I feel like we’ve always let artists curate. That’s one thing I will say is dramatically different than most galleries/museums here. I feel like we have a really diverse amount of art we show: installation, painting, printmaking, the list goes on. Suzy and then later on the panel have always been open to showing a diverse cross section of art instead of a specific aesthetic of one point of view. And we also show people at all points in their careers. We’re open to anyone. We are often the first show of anyone who has gone on to a bigger career in art. I think it’d be hard to say that there’s a SooVAC kind of art, though some would say otherwise.
“SooVAC is integral to the twin cities art scene. It is the stepping stone for any emerging artist living in the area. They are known for fostering young artists careers and advancement to the next level.”- Garrett Perry, artist
Pieces by John Bell.
That’s interesting. People get so fussy about showing at certain spaces at certain times in their career. With the odd hierarchy of galleries and grants, applying for grants and the like.
For artists? Yeah, you mean what’s “emerging” and what’s not? I think in our mission it says we show “under-represented” artists, so what we do is try to keep it fresh. People you haven’t seen all over. And if you look at the history of who’s shown here too, you probably saw a lot of people here first. Which is cool. We’ve shown over 2,000 artists since the start.
I think it’s cool to keep it open. Like it’s an extension of this neighborhood; this is a neighborhood gallery and I think that’s a strength, not anything that’s holding it back. Something that the community can connect to truly while you’re walking around in the neighborhood. And have it still be legit.
We have Intermedia, SooVAC and Highpoint; 3 awesome and different organizations that are right here. And Flanders, Bockley, David Peterson – I love that space. We’re happy to be in the neighborhood.
[What do you think of] “Okay, the teenagers of now are going to be the 30-somethings of the future”? How do you build future audiences?
We struggle with it all the time. I think that’s an issue for everyone; It’s an art problem, all sizes of institutions. One way we combat that is that we’ve been doing collaborations and partnerships with other organizations all along. But these past couple of years we’ve been doing things with lots of different kinds of groups. Also, I try to go to everything going on in town, try to meet people. I just want to know what’s going on. We’ve been doing things with Paper Darts, Live Letters, we’ve been doing lots of modern dance in the gallery. We don’t have a lot of money, we’re tiny. But we have two kick ass spaces and we let people use them any time they want. Getting these different audiences in for dances, schools, classes, readings. We’ve popped shows in for graduating undergrads a lot too. That’s one way to keep a younger audience going.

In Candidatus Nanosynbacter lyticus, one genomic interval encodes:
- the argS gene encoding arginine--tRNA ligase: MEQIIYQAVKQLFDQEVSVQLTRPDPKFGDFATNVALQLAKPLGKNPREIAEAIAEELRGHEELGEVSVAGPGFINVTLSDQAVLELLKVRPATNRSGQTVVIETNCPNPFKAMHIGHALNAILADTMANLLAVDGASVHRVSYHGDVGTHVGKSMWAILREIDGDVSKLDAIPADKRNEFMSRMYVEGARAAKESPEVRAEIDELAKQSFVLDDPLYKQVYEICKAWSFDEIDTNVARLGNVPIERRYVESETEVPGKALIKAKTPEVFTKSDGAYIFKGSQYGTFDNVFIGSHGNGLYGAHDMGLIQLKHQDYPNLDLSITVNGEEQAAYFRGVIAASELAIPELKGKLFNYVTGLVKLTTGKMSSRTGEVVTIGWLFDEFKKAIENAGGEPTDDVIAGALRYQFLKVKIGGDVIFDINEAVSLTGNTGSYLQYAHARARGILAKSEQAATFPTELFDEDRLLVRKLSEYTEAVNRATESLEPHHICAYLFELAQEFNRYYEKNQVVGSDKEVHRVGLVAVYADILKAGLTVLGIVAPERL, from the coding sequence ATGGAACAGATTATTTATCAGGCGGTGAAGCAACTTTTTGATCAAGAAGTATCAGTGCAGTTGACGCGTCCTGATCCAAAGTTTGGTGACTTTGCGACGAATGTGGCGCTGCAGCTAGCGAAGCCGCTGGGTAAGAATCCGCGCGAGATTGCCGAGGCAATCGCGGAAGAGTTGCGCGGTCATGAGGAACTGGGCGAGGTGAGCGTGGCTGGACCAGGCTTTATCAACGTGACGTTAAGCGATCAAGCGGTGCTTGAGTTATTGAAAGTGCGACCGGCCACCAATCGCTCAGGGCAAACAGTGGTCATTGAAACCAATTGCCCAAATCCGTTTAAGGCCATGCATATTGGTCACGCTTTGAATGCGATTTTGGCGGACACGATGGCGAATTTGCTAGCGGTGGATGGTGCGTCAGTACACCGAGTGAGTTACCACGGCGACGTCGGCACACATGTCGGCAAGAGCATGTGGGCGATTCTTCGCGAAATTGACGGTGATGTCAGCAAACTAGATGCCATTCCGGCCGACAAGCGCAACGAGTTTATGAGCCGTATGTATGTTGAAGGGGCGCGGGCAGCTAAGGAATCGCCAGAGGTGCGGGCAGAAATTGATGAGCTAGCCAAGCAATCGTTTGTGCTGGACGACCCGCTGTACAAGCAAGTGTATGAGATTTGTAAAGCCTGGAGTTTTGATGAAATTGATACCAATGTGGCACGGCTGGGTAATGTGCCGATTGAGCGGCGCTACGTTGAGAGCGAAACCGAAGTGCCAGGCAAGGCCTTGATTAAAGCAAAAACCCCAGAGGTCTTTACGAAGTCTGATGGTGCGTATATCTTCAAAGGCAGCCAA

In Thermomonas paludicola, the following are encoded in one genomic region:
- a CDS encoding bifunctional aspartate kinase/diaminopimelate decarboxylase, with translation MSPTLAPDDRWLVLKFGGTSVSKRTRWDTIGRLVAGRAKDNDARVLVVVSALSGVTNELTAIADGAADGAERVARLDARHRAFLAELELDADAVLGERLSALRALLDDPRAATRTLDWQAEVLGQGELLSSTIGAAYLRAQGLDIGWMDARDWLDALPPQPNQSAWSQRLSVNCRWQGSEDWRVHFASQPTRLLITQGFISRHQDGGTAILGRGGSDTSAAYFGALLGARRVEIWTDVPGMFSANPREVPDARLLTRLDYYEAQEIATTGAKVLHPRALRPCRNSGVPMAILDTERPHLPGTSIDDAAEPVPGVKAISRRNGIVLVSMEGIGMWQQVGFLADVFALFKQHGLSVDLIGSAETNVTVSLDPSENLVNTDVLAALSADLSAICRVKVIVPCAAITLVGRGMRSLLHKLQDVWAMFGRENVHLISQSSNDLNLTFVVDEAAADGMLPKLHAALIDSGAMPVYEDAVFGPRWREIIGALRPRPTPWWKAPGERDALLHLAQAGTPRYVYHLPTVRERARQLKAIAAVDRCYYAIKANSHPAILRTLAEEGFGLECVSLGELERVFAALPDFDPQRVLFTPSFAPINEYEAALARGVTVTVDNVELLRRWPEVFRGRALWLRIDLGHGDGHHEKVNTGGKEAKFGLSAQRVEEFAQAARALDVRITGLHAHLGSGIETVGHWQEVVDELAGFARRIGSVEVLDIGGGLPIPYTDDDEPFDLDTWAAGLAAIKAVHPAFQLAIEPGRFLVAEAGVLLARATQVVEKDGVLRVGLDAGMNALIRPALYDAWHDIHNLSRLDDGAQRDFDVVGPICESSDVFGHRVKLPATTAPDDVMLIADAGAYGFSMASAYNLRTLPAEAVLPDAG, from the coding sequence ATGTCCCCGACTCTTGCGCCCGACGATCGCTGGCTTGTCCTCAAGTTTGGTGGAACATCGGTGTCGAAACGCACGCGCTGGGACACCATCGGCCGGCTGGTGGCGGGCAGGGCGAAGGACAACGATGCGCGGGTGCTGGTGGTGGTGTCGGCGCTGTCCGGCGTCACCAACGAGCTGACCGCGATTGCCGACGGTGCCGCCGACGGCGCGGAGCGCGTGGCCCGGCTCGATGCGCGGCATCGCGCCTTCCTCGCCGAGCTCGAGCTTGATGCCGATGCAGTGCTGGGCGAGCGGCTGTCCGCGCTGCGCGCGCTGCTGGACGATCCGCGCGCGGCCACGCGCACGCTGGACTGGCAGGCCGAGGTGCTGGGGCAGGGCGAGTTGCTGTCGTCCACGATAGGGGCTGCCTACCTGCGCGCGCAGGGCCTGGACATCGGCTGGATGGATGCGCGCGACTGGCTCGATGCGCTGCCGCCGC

Do you lean on the artists to do a lot of the promotion themselves? I feel like these days, especially with young people, they’re super savvy at that.
We don’t at all, unless they want to. We do all of the promotion unless they want to do it themselves. Sometimes there’s artists that will bring their efforts in. But we do the press release, if they want an artist talk we do it, printed materials. It just depends.
All the personalities especially with artists...
There’s a lot of personalities with artists. And administrators.
What do you think was the most ambitious curatorial project or direction you and your team have taken since you’ve been here? Was there a particular artist or specific partnership that comes to mind?
I think everything we do is ambitious and amazing. But the shows that really stand out to me were like, the David Bowen show which was made of these huge blimps powered by house flies flowing around the gallery. It was amazing. Part of my job, and I’m mainly an administrator, was to come every morning and feed them and give them water. It was very specific. There were these little “gondolas” he called them, they had computers and sensors in them, wherever they’d fly, the blimps would move. The first couple weeks when we’d open the cap and put in the food, they’d fly out. They were everywhere! Even in the middle of that huge blizzard that year I had to go to the gallery, “I’ve got to get to those flies!” We were snowed in to our house. I think everything we do here is cool, but the blizzard and the flies... that one was great. I miss those flies.
Gallery shot at SooLocal of Kate Iverson’s “The Black Moon”
You’ve been in this building since the beginning. What is the catalyst for the pending move? Do you have your eye on a specific neighborhood or anything?
We’re going to stay in the neighborhood, we’re staying in the hood. I have a statement that’s coming out soon. The future of our space was ambiguous with regards to renewing the lease. We have artists, grants, responsibilities to take care of... so we started looking. It was a good time to reimagine what sort of space we need, having been here and having the smaller gallery for a couple years gives us a good perspective. The new one is bigger, more flexible, right in the neighborhood. It’s going to be really great.
“The different transformations that the gallery has taken, mirrors the same transformation that artist go through as they respond and adapt to various economic, social, and philosophical shifts. I’m really excited to see what’s next for the SooVAC.”-Drew Peterson, artist
Additional pieces from Kate Iverson’s “The Black Moon” show on display at the SooLocal gallery through November 8th. For updates on both galleries, upcoming artists and their pending move check them out online right here.